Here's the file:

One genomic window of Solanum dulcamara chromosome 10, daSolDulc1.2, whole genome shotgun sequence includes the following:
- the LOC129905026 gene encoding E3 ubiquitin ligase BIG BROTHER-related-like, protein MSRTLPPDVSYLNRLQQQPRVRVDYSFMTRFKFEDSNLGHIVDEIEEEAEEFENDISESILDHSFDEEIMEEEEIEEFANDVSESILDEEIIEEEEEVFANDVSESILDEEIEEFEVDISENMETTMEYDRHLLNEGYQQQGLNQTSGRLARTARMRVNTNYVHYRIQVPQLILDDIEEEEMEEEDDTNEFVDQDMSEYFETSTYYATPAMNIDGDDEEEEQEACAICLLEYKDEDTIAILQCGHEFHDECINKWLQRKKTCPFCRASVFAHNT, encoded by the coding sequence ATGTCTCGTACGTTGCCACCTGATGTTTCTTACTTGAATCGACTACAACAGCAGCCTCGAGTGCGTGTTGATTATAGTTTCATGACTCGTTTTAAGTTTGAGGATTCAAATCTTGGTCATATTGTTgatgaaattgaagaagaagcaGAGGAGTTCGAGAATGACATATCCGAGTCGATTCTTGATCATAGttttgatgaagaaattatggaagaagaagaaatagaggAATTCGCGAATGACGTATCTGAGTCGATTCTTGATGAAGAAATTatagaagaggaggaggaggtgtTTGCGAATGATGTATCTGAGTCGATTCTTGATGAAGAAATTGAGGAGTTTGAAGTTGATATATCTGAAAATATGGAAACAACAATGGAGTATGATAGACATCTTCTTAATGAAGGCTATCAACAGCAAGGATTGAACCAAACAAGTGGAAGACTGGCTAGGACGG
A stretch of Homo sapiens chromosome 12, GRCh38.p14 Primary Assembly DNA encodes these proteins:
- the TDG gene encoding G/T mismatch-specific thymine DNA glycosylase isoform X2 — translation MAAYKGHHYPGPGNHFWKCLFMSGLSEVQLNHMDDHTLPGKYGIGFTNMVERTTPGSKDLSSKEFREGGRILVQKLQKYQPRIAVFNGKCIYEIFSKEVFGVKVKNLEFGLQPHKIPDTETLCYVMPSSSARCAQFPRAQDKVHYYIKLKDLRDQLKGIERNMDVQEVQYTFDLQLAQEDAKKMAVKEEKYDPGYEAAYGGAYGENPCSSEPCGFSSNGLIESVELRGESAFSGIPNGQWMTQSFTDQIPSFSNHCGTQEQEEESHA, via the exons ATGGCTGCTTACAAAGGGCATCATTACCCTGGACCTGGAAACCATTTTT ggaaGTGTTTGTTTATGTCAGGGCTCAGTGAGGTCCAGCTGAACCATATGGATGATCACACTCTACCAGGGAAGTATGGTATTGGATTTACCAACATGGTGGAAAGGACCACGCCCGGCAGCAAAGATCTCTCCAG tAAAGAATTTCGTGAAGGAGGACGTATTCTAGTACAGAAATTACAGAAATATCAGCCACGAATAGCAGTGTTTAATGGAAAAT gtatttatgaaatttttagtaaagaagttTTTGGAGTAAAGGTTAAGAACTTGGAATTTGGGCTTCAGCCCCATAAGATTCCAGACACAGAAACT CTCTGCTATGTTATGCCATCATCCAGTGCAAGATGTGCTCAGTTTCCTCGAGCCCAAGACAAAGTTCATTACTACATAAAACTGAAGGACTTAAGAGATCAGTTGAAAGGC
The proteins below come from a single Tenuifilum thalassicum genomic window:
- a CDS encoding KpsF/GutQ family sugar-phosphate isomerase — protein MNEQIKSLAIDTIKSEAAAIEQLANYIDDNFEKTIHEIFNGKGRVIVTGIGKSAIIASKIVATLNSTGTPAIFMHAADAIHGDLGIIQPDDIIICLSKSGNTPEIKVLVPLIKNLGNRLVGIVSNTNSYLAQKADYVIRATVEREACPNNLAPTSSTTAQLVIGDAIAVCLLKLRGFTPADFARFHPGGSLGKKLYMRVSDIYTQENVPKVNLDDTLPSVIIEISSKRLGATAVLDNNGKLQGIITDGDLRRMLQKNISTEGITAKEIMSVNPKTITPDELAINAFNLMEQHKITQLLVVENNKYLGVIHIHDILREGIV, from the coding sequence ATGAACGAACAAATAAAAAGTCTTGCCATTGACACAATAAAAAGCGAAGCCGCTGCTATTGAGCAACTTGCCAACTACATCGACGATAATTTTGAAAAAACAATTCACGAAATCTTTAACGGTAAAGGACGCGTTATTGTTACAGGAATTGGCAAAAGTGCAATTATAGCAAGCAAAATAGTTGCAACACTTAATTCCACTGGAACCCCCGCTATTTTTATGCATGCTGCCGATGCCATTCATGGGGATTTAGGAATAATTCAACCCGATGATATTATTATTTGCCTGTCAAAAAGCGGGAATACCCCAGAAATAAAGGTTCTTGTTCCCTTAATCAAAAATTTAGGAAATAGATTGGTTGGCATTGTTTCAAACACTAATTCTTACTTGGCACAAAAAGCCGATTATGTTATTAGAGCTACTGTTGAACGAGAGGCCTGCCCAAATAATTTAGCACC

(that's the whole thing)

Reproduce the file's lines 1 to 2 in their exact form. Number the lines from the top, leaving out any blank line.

One genomic window of Solanum dulcamara chromosome 10, daSolDulc1.2, whole genome shotgun sequence includes the following:
- the LOC129905026 gene encoding E3 ubiquitin ligase BIG BROTHER-related-like, protein MSRTLPPDVSYLNRLQQQPRVRVDYSFMTRFKFEDSNLGHIVDEIEEEAEEFENDISESILDHSFDEEIMEEEEIEEFANDVSESILDEEIIEEEEEVFANDVSESILDEEIEEFEVDISENMETTMEYDRHLLNEGYQQQGLNQTSGRLARTARMRVNTNYVHYRIQVPQLILDDIEEEEMEEEDDTNEFVDQDMSEYFETSTYYATPAMNIDGDDEEEEQEACAICLLEYKDEDTIAILQCGHEFHDECINKWLQRKKTCPFCRASVFAHNT, encoded by the coding sequence ATGTCTCGTACGTTGCCACCTGATGTTTCTTACTTGAATCGACTACAACAGCAGCCTCGAGTGCGTGTTGATTATAGTTTCATGACTCGTTTTAAGTTTGAGGATTCAAATCTTGGTCATATTGTTgatgaaattgaagaagaagcaGAGGAGTTCGAGAATGACATATCCGAGTCGATTCTTGATCATAGttttgatgaagaaattatggaagaagaagaaatagaggAATTCGCGAATGACGTATCTGAGTCGATTCTTGATGAAGAAATTatagaagaggaggaggaggtgtTTGCGAATGATGTATCTGAGTCGATTCTTGATGAAGAAATTGAGGAGTTTGAAGTTGATATATCTGAAAATATGGAAACAACAATGGAGTATGATAGACATCTTCTTAATGAAGGCTATCAACAGCAAGGATTGAACCAAACAAGTGGAAGACTGGCTAGGACGG